Service Libraries

You may have heard that the Facbook API is now adopting OAuth2. If you’re ready to jump in, Michael Bleigh released the OAuth2 gem just last week.

Rails makes a great RESTful backend for iPhone applications, and recently Anthony Moralez created APN_on_rails which makes it super easy to do Apple Push Notifications.

There’s no need to reinvent the wheel if your Rails application needs e-commerce, this is where the Spree gem comes in, which recently hit version 0.10.0, containing a bunch of new features.

Testing

Does your Rails application have a monster testing library that takes forever to run? Then it may be time to take a look at Hydra by Nick Gauthier, a distributed testing framework which allows you to run your tests in parallel locally or across remote servers.

Some people think cucumber can be too verbose for integration tests (which clients may never read). If you think cucumber is for vegetarians, then perhaps it’s time to taste some Steak by Luismi Cavalle. Steak is a small library which helps you generate quick and clean acceptance/integration tests using RSpec.

Talking about RSpec, there are some new conventions out there to clean up your old RSpec code. If you haven’t started using “Let”, then it may be time to look through a few of Jon Larkowski’s slides.

Additional Useful Libraries

If you ever find yourself with odd memory issues then it’s probably time to use memprof.com, a new web service by Joe Damato and Ruby Hero Aman Gupta. Memprof allows you to collect memory usage information from a Ruby process and immediately upload and view it using an intuitive web interface.

Rails applications are often full of forms, and sometimes you even need to give your clients the ability to create different types of forms or surveys. This is where the Census gem comes in, providing an admin interface for creating forms, and even the ability to search through the results.

To wrap things up, delayed_job recently hit 2.0, and you’ll want to upgrade if you have an older version. The new version has some performance improvements and adds support for non-ActiveRecord ORMs.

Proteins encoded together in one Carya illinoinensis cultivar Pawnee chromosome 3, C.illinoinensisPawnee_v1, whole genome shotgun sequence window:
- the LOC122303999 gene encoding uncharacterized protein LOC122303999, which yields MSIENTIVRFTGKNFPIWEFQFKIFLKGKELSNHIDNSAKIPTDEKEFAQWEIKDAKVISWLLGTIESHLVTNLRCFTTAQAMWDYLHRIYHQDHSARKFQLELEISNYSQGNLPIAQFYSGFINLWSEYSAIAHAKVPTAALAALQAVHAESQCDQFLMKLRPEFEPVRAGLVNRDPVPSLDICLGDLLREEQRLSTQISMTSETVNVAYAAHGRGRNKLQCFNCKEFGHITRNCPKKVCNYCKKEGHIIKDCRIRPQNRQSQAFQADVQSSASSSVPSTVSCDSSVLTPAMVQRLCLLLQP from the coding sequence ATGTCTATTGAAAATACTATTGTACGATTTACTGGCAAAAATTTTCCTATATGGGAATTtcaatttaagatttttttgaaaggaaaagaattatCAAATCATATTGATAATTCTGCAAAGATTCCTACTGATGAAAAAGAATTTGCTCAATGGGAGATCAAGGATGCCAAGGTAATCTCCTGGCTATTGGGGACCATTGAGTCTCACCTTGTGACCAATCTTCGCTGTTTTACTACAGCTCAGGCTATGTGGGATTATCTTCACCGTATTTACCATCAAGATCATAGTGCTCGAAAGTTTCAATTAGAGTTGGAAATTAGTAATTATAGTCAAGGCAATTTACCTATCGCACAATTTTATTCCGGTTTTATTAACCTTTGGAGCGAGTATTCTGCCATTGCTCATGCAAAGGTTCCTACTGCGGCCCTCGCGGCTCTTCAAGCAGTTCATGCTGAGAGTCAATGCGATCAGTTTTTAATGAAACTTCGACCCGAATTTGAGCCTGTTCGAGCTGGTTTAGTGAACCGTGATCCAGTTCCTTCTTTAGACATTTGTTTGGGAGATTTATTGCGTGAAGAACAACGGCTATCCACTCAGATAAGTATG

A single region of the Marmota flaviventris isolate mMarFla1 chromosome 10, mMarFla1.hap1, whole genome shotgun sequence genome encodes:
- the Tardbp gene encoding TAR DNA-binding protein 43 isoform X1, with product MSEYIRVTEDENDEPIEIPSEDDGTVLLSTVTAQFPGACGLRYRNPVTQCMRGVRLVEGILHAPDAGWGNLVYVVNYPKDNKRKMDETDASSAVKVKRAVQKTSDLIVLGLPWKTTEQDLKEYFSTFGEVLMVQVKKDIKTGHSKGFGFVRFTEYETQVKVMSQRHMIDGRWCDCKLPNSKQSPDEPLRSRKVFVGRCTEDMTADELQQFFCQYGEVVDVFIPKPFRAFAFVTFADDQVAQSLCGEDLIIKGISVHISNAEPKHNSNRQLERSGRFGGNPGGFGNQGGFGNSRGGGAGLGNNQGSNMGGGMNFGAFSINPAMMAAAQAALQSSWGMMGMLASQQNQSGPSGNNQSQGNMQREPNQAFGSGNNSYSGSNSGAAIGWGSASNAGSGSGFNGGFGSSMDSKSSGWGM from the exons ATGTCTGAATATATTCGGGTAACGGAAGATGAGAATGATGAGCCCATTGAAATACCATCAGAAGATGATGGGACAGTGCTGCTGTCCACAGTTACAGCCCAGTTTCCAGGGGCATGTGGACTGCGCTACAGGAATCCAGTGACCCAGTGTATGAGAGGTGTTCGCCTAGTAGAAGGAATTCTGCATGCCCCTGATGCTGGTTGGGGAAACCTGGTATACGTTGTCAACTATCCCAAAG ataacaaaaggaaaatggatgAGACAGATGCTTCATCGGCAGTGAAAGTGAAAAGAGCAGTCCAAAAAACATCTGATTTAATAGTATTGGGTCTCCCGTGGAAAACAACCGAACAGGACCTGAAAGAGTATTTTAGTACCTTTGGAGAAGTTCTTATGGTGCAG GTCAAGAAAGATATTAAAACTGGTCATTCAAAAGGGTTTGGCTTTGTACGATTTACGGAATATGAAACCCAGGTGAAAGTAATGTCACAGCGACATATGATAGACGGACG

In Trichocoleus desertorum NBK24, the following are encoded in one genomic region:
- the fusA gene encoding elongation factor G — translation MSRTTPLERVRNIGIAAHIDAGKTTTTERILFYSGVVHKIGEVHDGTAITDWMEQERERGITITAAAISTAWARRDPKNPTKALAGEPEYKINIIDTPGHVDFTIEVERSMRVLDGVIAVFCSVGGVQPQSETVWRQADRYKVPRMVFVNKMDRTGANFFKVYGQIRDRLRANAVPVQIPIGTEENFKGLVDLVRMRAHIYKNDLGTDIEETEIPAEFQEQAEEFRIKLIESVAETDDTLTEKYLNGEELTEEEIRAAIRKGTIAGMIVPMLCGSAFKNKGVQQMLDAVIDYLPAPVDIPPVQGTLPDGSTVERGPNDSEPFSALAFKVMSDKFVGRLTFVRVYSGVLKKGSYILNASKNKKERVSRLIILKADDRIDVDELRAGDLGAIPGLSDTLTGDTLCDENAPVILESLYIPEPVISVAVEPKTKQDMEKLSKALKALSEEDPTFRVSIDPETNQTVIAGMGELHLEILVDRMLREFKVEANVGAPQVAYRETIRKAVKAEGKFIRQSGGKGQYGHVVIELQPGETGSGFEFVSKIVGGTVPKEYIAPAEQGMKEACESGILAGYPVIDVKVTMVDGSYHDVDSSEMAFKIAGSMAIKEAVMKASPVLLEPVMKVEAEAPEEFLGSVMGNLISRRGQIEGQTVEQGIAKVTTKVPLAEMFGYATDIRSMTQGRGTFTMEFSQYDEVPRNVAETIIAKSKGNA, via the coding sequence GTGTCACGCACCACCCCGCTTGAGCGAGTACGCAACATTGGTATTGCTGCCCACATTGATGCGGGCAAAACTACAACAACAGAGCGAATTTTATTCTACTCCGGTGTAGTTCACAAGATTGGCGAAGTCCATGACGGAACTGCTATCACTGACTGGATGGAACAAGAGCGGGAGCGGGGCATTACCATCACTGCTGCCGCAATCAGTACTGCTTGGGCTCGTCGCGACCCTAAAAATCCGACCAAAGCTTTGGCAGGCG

Additional Content

To keep track of Ruby conferences check out Ruby There, a listing of all the upcoming conferences and even when the Call for Proposals are due.

For more news and libraries check out the Ruby5 podcast. If you don’t usually listen to audio, you can just subscribe to the RSS feed which contains a summary of everything covered.

If you have any stories/libraries you’d like to spread the word about, feel free to email ruby5@envylabs.com and we’ll at least get you covered on the podcast. Thanks!

Image Credit: Blue Sky on Rails by ecstaticist, Analog Solutions 606 Mod by Formication, Rainbow by One Good Bumblebee. Orange County Security by henning, remember by tochis, Darwin Was Right About Media Players! by Neeku, remote controls by redjar.

This post has been translated into Belorussian provided by PC

Rails 3.0: Third beta release

We’re marching towards the release candidates with hurried steps, but along the way we stopped by for another beta. This one spins out a few overdue extractions into plugins (see http://github.com/rails/verification and http://github.com/rails/dynamic_form), fixes a security issue with cookies, crosses a few t’s and dots a few i’s. Upgrading from beta 2 is recommended.

As always, you can install the latest beta with gem install rails --pre.

We’ll see you again soon for the release candidate.

Rails 3.0: Second beta release

It took longer than we thought, but then again, what doesn’t? This is the second beta release of Rails 3.0 and hopefully our last stop before a release candidate. There are still a handful of known regressions (see the list at the end), but we’ve made huge strides since the last release and so have auxiliary tools like Bundler.

You can find all the detailed changes in the the CHANGELOGs for each framework: Action Mailer, Action Pack, Active Record, Active Resource, Active Model, Active Support, Rails.

Please install beta 2 and try it out with new and existing applications. (gem install rails --prerelease after you make sure you’re on Ruby Gems 1.3.6 with gem update --system).

You can use Jeremy McAnally’s excellent rails_upgrade plugin to take a 2.3.x app to 3.0 (and get his update book too). There are already a good number of Rails 3 applications live in the wild.

Thanks a million to everyone who’s been working on this. Rails 3 is a mighty big barn and it’s been a joy seeing the community come together to raise it.

Note that Ruby 1.8.7 p248 and p249 has marshaling bugs that crash both Rails 2.3.x and Rails 3.0.0. Ruby 1.9.1 outright segfaults on Rails 3.0.0, so if you want to use Rails 3 with 1.9.x, jump on 1.9.2 trunk for smooth sailing.

Known regressions: Rails crashes unless configuration.action_controller.session is set, config.thread_safe does not work, Unable to run a RJS partial from an HTML template, Backtrace silencers oftem remove application lines from test failures backtraces, Active Record double escapes error_messages_for

Ruby Hero Awards 2010

Ruby Heroes

It’s that time again to take a moment to think about those people who have impacted Ruby community but have not received the recognition they deserve. We have given away twelve awards in the past two years at Railsconf, and this year we are preparing to give away six more.

But we need your help.